The Sorrow of Angels (Jón Kalman Stefánsson)
The Sorrow of Angels is the second novel in an epic and elemental trilogy by the winner of the Icelandic Prize for...
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The Sorrow of Angels is the second novel in an epic and elemental trilogy by the winner of the Icelandic Prize for Literature Jón Kalman Stefánsson, and the follow up to Heaven and Hell (publishing in paperback 3/11/15.) The Sorrow of Angels continues to follow “the boy” who, after suffering a terrible loss at sea, stops at a small Icelandic village that will become his adopted home and his redemption. The book is a part of a trilogy, but as Susan Swarbrick wrote in The Herald Scotland, “If you haven’t read Heaven And Hell, the first in Reykjavik-born author Jon Kalman Stefansson’s captivating trilogy, that needn’t be a deterrent from falling head over heels in love with The Sorrow Of Angels.”
It is three weeks since the boy came to town, carrying a book of poetry to return to the old sea captain-the poetry Bár?ur died for. Three weeks, but already Bár?ur’s ghost has faded. Snow falls so heavily that it binds heaven and earth together.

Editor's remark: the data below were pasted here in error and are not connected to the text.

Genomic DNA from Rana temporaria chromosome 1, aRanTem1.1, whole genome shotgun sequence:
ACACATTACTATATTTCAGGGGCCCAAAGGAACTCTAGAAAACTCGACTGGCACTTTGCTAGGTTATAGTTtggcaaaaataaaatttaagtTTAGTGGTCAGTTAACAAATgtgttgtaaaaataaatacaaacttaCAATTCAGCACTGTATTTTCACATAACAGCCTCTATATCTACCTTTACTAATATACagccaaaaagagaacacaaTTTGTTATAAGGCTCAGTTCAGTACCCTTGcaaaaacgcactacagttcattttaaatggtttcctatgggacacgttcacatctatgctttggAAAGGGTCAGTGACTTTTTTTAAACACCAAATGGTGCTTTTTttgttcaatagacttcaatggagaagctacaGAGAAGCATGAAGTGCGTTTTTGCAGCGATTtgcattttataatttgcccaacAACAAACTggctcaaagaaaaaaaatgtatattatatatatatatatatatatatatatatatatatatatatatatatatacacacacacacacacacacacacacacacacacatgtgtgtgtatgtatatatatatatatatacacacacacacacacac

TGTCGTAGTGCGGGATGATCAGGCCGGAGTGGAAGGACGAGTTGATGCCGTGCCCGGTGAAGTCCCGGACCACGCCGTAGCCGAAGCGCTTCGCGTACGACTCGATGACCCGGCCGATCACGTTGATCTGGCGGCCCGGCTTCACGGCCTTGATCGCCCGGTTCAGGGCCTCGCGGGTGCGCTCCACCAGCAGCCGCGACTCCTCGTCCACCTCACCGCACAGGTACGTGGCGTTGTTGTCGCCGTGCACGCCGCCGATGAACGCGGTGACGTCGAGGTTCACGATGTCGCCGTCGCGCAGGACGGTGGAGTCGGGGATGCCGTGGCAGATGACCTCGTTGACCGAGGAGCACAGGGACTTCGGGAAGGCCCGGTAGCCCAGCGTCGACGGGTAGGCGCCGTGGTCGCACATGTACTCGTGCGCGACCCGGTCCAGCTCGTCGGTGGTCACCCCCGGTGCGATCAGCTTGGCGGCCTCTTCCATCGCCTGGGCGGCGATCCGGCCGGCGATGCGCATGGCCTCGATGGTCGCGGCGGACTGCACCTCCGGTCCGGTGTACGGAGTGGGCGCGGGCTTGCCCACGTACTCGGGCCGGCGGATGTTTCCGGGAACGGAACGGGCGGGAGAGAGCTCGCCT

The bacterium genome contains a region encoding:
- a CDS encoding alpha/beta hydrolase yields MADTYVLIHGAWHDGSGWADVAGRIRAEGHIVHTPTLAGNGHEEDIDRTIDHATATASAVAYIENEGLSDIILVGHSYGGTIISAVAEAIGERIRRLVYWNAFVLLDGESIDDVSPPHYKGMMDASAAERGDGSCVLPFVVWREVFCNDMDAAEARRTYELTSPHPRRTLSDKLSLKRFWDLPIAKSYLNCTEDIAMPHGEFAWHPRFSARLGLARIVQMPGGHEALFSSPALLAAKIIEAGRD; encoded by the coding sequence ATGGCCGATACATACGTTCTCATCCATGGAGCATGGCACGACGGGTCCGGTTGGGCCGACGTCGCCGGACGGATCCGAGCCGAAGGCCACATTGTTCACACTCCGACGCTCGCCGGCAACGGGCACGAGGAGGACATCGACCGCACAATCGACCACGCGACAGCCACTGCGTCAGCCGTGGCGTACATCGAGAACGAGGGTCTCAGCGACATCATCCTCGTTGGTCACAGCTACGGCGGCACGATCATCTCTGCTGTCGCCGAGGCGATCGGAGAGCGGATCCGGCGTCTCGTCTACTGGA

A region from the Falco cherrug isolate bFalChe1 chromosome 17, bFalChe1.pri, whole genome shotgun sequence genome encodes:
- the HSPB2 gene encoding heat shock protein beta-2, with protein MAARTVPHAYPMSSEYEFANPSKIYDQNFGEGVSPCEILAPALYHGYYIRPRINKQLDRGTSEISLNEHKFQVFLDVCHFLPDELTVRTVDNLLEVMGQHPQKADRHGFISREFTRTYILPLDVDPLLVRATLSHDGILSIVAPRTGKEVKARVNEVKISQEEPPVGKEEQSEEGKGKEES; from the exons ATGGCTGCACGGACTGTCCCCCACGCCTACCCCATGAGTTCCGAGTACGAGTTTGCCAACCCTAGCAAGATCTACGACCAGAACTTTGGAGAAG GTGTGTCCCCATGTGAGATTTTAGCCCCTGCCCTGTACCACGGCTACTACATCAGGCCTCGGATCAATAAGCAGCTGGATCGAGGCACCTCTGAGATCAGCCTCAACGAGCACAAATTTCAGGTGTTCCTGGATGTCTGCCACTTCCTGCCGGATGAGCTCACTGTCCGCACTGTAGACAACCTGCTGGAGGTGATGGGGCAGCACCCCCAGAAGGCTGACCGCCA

As the villagers gather in the inn to drink schnapps and coffee while the boy reads to them from Hamlet, Jens the postman stumbles in half-dead, having almost frozen to his horse. On his next journey to the fjords Jens is accompanied by the boy, and both must risk their lives for each other, and for an unusual item of mail.
The Sorrow of Angels is a timeless and powerful story that evokes the struggle of man against the ferocious majesty of nature. Asked by The Independent what inspired him to write these three novels, Stefánsson named his first visit to the landscape of Iceland’s West Fjords. “It was like a punch in the solar plexus . . . The mountains seemed to be saying, ‘Why aren’t you writing about us?” (Independent, 2013).